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1987 Interview with Joseph Brodsky Published at TinHouse
In 1987 Marcia DeSanctis, then a producer for ABC, set out to interview leading Soviet writers exiled in the US “to get their take on the literary reforms coming out of Moscow.” The transcripts from the interviews were filed away and seemingly forgotten. Now, TinHouse has been publishing transcripts of the interviews in a series called “Dispatches from Russia.” Yesterday they published this conversation with Joseph Brodsky. As DeSanctis writes in her introduction:
Recently, almost three decades later, when I came home after a stay in Russia, I decided to unearth the transcripts of these conversations. At first, these interviews seemed like quaint souvenirs of the Cold War, relics like obsolete Soviet T-72 tanks. But today Russia is once again conjuring up its own definition of ‘democracy’ and even of ‘freedom’. Whatever the shifting political context or the relative expansion and contraction of personal expression in Russia, I found that these authors offered subtle insights about the act of writing itself and how it relates to the act of being heard.
When asked about his hopes for glasnost as it relates to literature, Brodsky says:
Glasnost derives from the word ‘goloc’ meaning voice – literally, announcement, herald or publicity. Something being made public. I don’t take any of it too seriously.
It’s possible that political changes can engender greater art. Whatever the changes, what it will come down to is publication of certain ‘forbidden’ writers. People from the 30’s – Platonov, Tsvetaeva, Ahkmatova, Mandelshtam, Zamyatin – and then what? Right now, there’s lots of excitement about their works, books like Dr Zhivago.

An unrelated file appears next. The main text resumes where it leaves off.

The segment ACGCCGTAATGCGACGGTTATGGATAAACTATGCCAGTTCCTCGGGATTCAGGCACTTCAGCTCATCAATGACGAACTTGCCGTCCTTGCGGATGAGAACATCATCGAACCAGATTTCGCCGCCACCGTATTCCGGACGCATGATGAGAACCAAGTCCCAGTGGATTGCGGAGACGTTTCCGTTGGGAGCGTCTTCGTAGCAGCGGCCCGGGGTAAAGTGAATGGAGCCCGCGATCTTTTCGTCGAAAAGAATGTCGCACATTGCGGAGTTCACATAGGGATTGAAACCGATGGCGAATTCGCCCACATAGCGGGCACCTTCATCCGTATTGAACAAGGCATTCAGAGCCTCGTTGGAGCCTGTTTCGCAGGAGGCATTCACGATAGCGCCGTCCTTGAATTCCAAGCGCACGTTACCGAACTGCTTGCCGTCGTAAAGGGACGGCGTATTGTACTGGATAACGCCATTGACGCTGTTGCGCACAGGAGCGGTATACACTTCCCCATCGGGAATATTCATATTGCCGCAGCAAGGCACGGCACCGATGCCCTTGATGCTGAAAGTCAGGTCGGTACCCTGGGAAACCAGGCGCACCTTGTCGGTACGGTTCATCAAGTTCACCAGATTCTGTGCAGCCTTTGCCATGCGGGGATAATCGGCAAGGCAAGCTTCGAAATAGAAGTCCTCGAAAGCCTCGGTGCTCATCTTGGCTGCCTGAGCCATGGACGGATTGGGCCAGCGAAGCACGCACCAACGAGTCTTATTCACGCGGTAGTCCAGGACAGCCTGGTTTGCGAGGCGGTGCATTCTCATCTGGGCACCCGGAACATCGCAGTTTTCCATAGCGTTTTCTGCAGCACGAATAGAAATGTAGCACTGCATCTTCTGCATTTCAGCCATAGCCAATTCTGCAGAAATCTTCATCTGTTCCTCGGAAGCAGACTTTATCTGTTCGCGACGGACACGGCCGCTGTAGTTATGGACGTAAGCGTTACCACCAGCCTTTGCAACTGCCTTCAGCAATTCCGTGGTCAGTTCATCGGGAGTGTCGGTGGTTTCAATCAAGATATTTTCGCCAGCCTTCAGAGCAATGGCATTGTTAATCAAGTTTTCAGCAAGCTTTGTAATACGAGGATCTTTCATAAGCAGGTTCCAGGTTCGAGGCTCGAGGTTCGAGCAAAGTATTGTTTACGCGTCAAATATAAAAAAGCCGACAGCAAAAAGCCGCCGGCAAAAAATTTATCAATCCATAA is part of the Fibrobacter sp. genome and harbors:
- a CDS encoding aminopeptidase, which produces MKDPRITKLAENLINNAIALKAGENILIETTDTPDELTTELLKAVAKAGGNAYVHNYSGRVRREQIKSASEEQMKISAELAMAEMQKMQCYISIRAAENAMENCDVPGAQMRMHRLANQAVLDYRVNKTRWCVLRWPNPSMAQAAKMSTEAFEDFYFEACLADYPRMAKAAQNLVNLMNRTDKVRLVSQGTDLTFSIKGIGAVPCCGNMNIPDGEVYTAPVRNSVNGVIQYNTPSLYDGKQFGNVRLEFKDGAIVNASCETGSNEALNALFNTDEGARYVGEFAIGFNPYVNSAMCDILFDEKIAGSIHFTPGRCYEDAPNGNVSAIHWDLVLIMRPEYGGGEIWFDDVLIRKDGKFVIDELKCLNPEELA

Then you look at the writers who are alive and operational. You have to ask, are they of any consequence? When we talk about suppressed literature, we tend to invest that literature with qualities it doesn’t have, we fashion it to the imagination. Because it’s suppressed, it has to be great. That’s my suspicion. But what if the literature is no good? People expect all Russian literature of the 20th century to be great because of the constrained circumstances it was written under. That may not be the case. Russian readers’ aesthetics are not such a great novelty. Russian readers are more experienced than Russian writers. If you’ve read Proust or Faulkner, you’re not so keen to read Nabokov.
The conversation covers many topics, and it’s instructive to read Brodsky’s thoughts on a range of issues concerning Russian literature. You should read the whole interview, but we’ll leave you with these thoughts:
For me, literature was 20 or 30 names. When I was younger, those names stood for ‘literature’. Now literature has become an almost demographic phenomenon – there are as many writers as rock groups. I read the work of a contemporary author with reluctance. I’m not a reader. I’m a writer. I’m not curious who tackles the burning issues of the day more successfully. I’m interested in literature, and not the reflection of current problems. As Stendhal said, “The novel is the mirror you carry along the big road.”